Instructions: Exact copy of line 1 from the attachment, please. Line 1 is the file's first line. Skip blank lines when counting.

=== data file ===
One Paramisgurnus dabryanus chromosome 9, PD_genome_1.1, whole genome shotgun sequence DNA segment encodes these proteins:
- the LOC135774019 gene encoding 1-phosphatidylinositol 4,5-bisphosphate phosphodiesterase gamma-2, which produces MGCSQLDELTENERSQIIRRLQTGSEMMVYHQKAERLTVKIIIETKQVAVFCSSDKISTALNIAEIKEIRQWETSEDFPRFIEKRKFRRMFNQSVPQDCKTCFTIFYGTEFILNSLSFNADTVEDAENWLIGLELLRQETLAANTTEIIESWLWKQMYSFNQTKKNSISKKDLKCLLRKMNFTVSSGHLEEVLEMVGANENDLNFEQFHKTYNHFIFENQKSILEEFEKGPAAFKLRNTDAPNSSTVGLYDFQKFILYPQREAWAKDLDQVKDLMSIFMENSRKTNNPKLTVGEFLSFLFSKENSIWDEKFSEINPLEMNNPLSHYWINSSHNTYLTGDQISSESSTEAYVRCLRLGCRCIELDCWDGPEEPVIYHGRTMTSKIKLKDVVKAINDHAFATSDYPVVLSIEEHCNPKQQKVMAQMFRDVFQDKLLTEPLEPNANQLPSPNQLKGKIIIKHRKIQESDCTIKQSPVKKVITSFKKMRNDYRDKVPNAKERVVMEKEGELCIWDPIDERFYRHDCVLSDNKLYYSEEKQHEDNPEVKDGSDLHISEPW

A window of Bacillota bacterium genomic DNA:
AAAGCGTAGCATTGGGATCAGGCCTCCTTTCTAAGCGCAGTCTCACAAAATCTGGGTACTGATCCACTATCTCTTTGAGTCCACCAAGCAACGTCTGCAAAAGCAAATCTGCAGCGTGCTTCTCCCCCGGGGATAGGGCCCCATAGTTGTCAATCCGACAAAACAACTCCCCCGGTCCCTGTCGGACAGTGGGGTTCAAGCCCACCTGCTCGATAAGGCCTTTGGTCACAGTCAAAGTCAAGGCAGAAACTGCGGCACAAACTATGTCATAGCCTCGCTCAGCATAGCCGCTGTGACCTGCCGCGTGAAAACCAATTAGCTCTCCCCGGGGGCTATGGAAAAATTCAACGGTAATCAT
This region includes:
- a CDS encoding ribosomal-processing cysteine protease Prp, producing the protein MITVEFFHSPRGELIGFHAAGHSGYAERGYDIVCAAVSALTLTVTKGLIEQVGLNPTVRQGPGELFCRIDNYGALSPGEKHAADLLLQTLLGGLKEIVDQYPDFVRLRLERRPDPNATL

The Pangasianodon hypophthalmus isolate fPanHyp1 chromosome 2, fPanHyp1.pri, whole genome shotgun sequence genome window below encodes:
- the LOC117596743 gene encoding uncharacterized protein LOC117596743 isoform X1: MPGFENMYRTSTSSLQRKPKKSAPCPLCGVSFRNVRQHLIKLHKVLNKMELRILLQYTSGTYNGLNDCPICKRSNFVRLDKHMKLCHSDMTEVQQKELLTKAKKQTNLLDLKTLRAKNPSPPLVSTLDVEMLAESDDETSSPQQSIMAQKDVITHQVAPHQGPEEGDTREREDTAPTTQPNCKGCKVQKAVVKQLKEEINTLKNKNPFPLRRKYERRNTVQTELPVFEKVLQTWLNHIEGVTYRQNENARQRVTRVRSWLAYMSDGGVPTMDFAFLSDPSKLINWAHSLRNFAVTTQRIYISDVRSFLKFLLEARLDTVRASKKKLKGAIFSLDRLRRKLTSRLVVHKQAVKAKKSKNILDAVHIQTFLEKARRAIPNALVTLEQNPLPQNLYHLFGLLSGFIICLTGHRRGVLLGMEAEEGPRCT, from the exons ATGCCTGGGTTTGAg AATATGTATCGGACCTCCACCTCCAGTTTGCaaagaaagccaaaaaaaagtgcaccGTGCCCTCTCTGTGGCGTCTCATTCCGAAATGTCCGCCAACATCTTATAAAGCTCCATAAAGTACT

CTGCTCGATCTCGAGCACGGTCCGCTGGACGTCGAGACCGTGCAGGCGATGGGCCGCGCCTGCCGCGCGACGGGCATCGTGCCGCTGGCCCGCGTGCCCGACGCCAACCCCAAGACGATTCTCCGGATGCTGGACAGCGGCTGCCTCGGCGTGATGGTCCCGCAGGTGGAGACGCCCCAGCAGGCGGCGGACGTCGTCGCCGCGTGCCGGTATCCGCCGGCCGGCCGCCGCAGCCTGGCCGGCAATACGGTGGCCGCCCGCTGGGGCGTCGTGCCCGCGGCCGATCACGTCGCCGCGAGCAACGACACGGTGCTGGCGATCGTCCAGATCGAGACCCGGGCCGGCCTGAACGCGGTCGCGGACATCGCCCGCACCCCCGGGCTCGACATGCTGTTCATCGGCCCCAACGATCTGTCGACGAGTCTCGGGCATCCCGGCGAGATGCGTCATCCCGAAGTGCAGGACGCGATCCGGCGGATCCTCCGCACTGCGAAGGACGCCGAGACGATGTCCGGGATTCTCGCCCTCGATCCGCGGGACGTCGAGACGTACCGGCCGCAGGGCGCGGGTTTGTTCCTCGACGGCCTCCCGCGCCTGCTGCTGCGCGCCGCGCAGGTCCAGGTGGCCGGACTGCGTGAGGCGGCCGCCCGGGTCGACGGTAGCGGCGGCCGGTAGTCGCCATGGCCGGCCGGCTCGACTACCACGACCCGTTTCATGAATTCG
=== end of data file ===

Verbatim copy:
One Paramisgurnus dabryanus chromosome 9, PD_genome_1.1, whole genome shotgun sequence DNA segment encodes these proteins: